It is that time of year again – already – which makes it time for some news from us!!
Murray and I are still at the same jobs, we still go to the same church, we still live in the same suburb… you get the picture. One change is that I have recently increased from working 1 day a week to 3 days a week - this has been a challenge to say the least – especially as it means that on the days that I work Murray has to get the girls up and dressed and out the door to school and preschool. On time. We are managing reasonably well although there may have been a day where Emma went to school with her shirt buttoned incorrectly AND both legs down one half of her culottes. I was in no position to criticise though as that may have occurred in the same week that I wore my shirt inside out for an entire day at work without noticing. I couldn’t say for sure…
Emma started big school this year and has really enjoyed kindergarten. She got a great end of year report, saying that she always tries her best, has made progress in all key learning areas, participated enthusiastically in dance and is always keen to talk about her craft creations. What more do you need from a kindy report?
Emma lost 6 teeth this year and gained 4 huge ones in their place, she had many parties to attend as well as her first trip to the ED – due to a split chin from a fall at school. Thankfully she managed to do that on the same day Audrey mysteriously broke out in hives so at least we got a two-for-one deal.
Audrey had a great year at preschool this year and is looking forward to more of the same next year. She loves dancing, Disney princesses, fairies, pussy cats and mermaids – which makes her the complete opposite of her big sister. Audrey has been very well this year and continues to do well developmentally. She will have another follow up at the hospital next year before big school, but we expect her to do well at that. Audrey is nearly as big as Emma and they are great mates – in spite of the high pitched squealing that can be heard from time to time.
Ashlea has had a huge year this year. HUGE I tell you!
Where shall I start?
This year she has learnt to sit on her bottom for short periods of time, she has learnt to pull up to stand against the furniture, cruise a few steps along the furniture, climb onto the couch, and biggest of all she has learnt to walk short distances in a kaye walker (hand held walker). Originally when Ashlea was diagnosed with cerebral palsy these things were not even thought a possibility for her, so it has been amazing to see her achieve all these milestones.
Ashlea also took possession of her very first wheelchair early in the year. This has given her great independence, especially at preschool. She has attended preschool with Audrey this year and has blossomed through this experience. She has had a fantastic SN teacher who has helped her participate in all preschool activities including bus excursions and climbing firemen’s ladders.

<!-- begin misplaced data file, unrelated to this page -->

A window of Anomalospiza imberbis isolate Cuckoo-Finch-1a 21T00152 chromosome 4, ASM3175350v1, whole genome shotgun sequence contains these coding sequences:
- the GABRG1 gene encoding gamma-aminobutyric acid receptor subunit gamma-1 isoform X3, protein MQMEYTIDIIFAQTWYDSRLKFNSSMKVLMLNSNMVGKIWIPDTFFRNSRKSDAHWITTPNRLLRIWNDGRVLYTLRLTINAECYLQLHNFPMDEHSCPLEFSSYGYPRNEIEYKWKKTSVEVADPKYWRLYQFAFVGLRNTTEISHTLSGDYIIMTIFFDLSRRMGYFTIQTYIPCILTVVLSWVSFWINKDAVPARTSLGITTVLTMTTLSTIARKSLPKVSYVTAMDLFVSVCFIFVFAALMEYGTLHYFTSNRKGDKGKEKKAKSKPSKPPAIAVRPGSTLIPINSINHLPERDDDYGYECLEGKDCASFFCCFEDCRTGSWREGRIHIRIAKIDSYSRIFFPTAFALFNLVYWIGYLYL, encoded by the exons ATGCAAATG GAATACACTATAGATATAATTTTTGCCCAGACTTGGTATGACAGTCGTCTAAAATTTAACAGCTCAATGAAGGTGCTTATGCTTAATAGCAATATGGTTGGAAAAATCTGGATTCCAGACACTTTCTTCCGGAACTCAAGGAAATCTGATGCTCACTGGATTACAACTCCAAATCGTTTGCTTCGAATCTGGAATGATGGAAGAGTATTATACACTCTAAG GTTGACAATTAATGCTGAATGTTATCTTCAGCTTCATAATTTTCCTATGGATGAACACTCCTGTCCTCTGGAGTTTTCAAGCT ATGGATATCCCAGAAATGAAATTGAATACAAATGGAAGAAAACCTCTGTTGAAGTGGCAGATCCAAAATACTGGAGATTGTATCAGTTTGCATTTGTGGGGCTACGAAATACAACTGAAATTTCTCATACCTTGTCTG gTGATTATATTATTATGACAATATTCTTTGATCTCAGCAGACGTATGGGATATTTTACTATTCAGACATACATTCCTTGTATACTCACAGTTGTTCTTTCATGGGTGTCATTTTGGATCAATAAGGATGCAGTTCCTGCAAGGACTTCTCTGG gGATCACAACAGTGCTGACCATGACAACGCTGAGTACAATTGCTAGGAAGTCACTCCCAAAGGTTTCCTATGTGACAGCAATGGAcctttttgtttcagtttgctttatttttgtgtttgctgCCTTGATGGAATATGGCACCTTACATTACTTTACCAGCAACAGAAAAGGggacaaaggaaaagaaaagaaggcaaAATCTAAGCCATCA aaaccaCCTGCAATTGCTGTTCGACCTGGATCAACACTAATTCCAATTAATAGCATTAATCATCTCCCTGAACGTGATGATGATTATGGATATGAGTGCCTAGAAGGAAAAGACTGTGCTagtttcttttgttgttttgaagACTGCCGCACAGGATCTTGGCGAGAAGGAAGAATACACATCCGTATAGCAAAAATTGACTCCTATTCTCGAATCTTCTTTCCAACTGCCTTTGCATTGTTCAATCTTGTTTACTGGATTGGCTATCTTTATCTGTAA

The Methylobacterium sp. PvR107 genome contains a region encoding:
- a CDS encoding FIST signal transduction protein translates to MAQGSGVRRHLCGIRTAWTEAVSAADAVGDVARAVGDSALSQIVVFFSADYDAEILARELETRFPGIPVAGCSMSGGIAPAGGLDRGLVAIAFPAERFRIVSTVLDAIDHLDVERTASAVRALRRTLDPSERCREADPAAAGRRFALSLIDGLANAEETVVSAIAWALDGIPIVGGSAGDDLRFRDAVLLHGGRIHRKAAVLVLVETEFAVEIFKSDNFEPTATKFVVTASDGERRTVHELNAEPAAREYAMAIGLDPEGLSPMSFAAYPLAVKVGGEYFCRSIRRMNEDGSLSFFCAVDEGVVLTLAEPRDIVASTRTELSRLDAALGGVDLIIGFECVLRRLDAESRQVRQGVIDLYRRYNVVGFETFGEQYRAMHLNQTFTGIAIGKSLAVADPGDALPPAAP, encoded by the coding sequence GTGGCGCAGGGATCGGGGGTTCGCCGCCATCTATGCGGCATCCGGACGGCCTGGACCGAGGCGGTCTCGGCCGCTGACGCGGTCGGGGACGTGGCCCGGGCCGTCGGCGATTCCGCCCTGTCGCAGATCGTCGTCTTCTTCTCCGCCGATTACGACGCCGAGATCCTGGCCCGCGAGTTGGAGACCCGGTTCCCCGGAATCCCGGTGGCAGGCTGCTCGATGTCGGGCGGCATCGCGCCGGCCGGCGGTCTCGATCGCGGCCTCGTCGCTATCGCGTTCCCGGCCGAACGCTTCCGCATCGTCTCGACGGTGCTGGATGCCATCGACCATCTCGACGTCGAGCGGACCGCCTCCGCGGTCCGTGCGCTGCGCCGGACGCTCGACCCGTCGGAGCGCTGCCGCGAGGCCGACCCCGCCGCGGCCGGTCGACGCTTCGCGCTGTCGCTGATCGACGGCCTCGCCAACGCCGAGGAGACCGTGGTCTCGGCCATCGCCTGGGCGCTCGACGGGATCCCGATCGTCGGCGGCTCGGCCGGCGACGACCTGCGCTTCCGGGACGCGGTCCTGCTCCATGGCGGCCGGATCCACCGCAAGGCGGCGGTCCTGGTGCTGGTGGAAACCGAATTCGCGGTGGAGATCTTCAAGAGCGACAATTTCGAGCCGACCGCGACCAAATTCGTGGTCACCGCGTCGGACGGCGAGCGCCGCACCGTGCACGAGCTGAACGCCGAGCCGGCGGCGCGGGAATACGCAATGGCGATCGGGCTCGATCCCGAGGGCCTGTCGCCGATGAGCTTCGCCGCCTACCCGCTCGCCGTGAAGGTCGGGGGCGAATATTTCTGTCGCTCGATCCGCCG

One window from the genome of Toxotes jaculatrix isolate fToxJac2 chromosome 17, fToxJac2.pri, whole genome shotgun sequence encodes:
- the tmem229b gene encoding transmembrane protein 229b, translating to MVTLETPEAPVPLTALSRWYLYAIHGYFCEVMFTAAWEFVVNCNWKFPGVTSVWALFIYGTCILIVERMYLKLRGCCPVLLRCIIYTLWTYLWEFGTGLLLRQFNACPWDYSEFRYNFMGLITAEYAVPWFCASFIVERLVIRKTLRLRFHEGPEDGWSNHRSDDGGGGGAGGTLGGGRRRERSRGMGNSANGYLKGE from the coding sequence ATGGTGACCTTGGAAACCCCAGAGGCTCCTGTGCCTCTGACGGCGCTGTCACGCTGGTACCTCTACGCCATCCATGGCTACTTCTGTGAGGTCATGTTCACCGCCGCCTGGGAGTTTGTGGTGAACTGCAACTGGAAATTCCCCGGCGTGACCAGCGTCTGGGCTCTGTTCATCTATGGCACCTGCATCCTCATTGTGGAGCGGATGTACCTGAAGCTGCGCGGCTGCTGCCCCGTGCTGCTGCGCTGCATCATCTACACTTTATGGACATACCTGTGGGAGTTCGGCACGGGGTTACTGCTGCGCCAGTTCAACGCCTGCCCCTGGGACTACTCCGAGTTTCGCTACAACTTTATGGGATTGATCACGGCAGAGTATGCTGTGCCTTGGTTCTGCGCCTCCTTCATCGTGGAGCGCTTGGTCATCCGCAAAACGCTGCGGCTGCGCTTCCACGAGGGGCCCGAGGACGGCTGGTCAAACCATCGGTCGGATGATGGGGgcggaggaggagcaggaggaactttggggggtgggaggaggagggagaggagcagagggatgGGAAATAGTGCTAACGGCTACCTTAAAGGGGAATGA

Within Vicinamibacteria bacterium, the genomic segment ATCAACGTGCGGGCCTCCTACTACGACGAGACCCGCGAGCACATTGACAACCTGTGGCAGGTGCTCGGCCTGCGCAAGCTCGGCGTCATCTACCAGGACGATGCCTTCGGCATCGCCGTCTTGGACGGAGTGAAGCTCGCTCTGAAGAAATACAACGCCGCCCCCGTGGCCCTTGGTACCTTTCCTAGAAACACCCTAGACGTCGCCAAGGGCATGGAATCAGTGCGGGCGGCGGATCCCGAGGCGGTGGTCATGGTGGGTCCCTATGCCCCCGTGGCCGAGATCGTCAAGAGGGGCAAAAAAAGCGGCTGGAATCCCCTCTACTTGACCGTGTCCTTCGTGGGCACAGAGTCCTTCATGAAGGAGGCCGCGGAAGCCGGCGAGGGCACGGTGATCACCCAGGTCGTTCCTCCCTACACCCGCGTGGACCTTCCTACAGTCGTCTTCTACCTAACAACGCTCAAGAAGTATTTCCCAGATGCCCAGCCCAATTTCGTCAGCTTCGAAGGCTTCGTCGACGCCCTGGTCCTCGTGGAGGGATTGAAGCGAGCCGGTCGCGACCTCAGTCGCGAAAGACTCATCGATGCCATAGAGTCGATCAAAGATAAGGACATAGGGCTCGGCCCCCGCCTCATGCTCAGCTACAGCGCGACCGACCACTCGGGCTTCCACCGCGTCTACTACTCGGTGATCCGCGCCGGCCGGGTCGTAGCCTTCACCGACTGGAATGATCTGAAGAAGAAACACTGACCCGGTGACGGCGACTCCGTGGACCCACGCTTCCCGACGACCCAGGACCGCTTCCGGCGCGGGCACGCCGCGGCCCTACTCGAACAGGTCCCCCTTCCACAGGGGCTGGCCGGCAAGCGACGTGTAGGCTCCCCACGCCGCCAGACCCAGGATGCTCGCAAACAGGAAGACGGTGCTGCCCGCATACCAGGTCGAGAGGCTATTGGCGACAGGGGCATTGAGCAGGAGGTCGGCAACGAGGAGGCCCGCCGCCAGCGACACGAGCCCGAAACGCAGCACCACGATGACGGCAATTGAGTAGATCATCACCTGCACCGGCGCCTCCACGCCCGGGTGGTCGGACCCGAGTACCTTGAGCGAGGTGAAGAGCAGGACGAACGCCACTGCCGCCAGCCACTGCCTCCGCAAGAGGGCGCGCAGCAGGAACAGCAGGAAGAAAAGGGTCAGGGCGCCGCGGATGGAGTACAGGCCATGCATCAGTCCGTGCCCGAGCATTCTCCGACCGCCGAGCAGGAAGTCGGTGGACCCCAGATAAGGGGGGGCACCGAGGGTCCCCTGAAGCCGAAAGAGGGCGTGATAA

Ashlea’s kidneys continue to be relatively stable – her creatinine is around 246 and we are still hopeful of putting that transplant off for as long as possible.
Ashlea’s speech is developing nicely at the moment too, and I am afraid to report that she is showing the same bossy tendencies as her sisters.
Of course we have many people to thank - as usual too many to list – but I would like to say a very big thank you to all of you who help us out in so many ways.
I was trying to think of something clever or inspiring to end this letter with, but I can’t come up with anything original, so I’m going to copy something I wrote about our life with Ashlea for a book that is being published next year. It is a book for parents of children with kidney disease, and Ashlea and many other gorgeous children like her are featured in it. Here is what I wrote:
People often say to us “I don't know how you do it” or “I could never cope with that”, but the truth is if they were in our situation they could do it and they would cope with it. We love Ashlea. In our situation the alternative to looking after a child with these disabilities, would have been to bury a child. I know which I choose. Having a child with serious disabilities makes you realise what is important in life. It doesn't matter how smart you are, or how rich or successful you are. What matters is that you love, and are loved. Ashlea might not have the same quality of life as her twin, but she loves. And she is loved. What else is there? Before having Ashlea I could never have imagined coping in a situation like this, now I can't imagine my life without her.
So, if you’ve been reading this letter and thinking to yourself – I don’t know how they do it – there’s the answer. Although there is more to it than that – it is not just about Ashlea being loved by us – her family and friends, it is also about her being loved by God, and about the certain future we are looking forward to – for her and for ourselves – in which these ‘light and momentary troubles are achieving for us an eternal glory that far outweighs them all’. Bring that on!!
We hope you have a great Christmas and New Year and would love to catch up with you if you are around over the holidays!
Alison, Murray, Emma, Ashlea & Audrey